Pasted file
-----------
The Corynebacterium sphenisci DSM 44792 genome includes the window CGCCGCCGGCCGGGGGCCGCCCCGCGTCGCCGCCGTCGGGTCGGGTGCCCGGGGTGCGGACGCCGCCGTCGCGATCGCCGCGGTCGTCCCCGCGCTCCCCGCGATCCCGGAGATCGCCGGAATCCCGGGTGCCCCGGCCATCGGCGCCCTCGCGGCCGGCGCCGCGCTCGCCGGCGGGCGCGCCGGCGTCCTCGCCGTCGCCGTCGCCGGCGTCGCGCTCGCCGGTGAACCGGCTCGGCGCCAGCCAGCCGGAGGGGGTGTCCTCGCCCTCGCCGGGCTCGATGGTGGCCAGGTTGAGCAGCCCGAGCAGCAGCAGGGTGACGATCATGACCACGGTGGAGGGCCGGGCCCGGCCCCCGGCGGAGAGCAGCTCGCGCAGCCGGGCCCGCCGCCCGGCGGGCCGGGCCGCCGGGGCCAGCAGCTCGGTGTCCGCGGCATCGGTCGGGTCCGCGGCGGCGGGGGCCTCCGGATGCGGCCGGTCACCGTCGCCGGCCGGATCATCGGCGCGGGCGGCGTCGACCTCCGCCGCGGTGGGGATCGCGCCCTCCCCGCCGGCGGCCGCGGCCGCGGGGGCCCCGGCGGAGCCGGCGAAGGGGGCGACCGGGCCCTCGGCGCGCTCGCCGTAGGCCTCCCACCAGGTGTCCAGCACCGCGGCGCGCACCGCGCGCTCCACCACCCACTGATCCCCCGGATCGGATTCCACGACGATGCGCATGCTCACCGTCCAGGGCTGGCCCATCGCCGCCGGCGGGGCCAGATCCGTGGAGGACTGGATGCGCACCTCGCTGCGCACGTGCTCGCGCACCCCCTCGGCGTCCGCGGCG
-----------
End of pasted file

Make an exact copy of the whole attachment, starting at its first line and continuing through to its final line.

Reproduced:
The Corynebacterium sphenisci DSM 44792 genome includes the window CGCCGCCGGCCGGGGGCCGCCCCGCGTCGCCGCCGTCGGGTCGGGTGCCCGGGGTGCGGACGCCGCCGTCGCGATCGCCGCGGTCGTCCCCGCGCTCCCCGCGATCCCGGAGATCGCCGGAATCCCGGGTGCCCCGGCCATCGGCGCCCTCGCGGCCGGCGCCGCGCTCGCCGGCGGGCGCGCCGGCGTCCTCGCCGTCGCCGTCGCCGGCGTCGCGCTCGCCGGTGAACCGGCTCGGCGCCAGCCAGCCGGAGGGGGTGTCCTCGCCCTCGCCGGGCTCGATGGTGGCCAGGTTGAGCAGCCCGAGCAGCAGCAGGGTGACGATCATGACCACGGTGGAGGGCCGGGCCCGGCCCCCGGCGGAGAGCAGCTCGCGCAGCCGGGCCCGCCGCCCGGCGGGCCGGGCCGCCGGGGCCAGCAGCTCGGTGTCCGCGGCATCGGTCGGGTCCGCGGCGGCGGGGGCCTCCGGATGCGGCCGGTCACCGTCGCCGGCCGGATCATCGGCGCGGGCGGCGTCGACCTCCGCCGCGGTGGGGATCGCGCCCTCCCCGCCGGCGGCCGCGGCCGCGGGGGCCCCGGCGGAGCCGGCGAAGGGGGCGACCGGGCCCTCGGCGCGCTCGCCGTAGGCCTCCCACCAGGTGTCCAGCACCGCGGCGCGCACCGCGCGCTCCACCACCCACTGATCCCCCGGATCGGATTCCACGACGATGCGCATGCTCACCGTCCAGGGCTGGCCCATCGCCGCCGGCGGGGCCAGATCCGTGGAGGACTGGATGCGCACCTCGCTGCGCACGTGCTCGCGCACCCCCTCGGCGTCCGCGGCG